I ask How are things in Damascus and you smile and say Fine and tell me news of your brother and sister and
it’s the same news you told me last week.
I ask if they’re safe and
you say they’re safe and
I have the feeling if I asked whether they saw ‘Love Island’ last night you’d probably say yes, they did, thank you for asking.
I don’t ask how things are in Damascus and you smile a Do you want to play FIFA? smile and
I beat you 3-0, again
and you beat me 5-1, again
and we go for a walk and talk about work and I get the feeling I know you a bit.
I ask How are things back home and you say Not good. There’s another curfew. It’s been three days. You’re worried about food running out. There are twelve people in your parents’ flat now and your father refuses to leave the country. Your uncle was picked up by the police last month and hasn’t been the same since. Says he’s going to get in a boat. Your sister was screaming on the phone.
We cry together. We pray together.
You ask me how my parents are doing and I say Fine and
it’s the same news I told you last week.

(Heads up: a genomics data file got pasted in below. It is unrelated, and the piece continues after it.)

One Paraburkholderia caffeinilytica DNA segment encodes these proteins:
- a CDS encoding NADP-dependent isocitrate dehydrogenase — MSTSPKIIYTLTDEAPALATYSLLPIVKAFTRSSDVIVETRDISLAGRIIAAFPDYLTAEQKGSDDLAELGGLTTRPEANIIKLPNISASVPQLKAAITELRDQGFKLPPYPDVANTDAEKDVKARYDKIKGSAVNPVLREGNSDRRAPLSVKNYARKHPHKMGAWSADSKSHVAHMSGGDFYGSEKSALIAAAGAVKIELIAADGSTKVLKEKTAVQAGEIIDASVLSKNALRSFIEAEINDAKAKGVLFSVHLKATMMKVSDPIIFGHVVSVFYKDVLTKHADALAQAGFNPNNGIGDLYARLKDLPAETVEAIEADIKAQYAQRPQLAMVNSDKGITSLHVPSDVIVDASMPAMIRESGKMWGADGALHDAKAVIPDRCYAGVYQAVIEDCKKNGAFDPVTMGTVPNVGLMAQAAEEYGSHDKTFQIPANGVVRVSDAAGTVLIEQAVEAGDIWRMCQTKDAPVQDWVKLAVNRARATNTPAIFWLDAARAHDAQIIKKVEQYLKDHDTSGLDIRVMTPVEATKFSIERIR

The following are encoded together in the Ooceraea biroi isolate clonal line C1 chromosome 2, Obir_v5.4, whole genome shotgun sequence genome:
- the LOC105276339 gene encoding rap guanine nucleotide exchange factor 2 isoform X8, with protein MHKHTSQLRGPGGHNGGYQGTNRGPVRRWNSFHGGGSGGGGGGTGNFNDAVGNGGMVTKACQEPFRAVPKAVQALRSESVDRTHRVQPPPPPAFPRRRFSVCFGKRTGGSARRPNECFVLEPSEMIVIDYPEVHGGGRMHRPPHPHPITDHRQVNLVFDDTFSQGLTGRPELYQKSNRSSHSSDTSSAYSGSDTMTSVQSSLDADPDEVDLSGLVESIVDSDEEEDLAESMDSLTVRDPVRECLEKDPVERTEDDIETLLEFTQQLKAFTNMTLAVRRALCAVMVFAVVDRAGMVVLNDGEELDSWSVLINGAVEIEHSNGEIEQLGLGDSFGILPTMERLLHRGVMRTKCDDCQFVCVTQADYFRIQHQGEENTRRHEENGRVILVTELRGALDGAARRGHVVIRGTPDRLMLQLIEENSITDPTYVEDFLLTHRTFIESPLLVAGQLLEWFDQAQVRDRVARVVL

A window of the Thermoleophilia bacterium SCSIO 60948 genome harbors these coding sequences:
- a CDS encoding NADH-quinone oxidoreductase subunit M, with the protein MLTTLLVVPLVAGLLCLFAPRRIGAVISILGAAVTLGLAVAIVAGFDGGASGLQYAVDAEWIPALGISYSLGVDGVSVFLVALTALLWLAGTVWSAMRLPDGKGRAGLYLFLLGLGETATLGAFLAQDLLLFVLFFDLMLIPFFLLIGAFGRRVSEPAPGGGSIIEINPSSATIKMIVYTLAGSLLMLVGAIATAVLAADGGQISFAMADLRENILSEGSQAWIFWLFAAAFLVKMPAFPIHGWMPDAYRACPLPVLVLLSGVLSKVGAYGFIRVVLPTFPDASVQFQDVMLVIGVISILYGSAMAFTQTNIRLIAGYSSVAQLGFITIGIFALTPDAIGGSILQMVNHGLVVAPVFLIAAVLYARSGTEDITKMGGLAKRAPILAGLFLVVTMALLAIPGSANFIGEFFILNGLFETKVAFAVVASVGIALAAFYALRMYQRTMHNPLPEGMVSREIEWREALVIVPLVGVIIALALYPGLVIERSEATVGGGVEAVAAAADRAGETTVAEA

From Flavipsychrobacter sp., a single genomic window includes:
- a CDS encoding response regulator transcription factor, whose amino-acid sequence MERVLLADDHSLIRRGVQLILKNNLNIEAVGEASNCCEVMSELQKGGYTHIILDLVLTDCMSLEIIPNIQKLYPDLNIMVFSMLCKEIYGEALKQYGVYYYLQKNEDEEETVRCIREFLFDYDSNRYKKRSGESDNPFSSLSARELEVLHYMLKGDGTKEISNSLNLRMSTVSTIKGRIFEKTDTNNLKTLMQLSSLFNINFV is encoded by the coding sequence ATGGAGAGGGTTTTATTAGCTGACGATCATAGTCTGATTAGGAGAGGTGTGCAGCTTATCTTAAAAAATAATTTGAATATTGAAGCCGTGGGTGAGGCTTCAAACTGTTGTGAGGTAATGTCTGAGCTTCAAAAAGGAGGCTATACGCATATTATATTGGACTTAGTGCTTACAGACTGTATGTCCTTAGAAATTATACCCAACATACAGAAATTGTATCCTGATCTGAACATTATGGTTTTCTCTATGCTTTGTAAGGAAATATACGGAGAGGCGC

You have the feeling if you’d asked me whether they enjoyed a big long shisha session last night I’d probably say yeah mate, they did, thanks for asking.
It’s Saturday again. I ask how things are with you and you tell me that you feel guilty sometimes, that you feel guilty when you turn on the light or sit down for food.
I tell you what that sounds like
like the only thing that’s right is the bombings and everything else is a sin.
You ask me how things are with my family.
I say not bad, not bad. Dad’s got a new car. I’m worried about the dog. Interview next week, bit nervous I won’t get it.
You say you know how that feels and
ask if I want to talk and I have the feeling that you mean it.*
David Forrest is a Scottish writer and spoken word artist based in Glasgow. His work focuses on love, justice and spirituality. David's first collection, From Glasgow to Damascus (Palewell Press) is available now. For more information please see http://www.facebook.com/davidforrestwriter
*This poem was originally published in "From Glasgow to Damascus" (Palewell Press)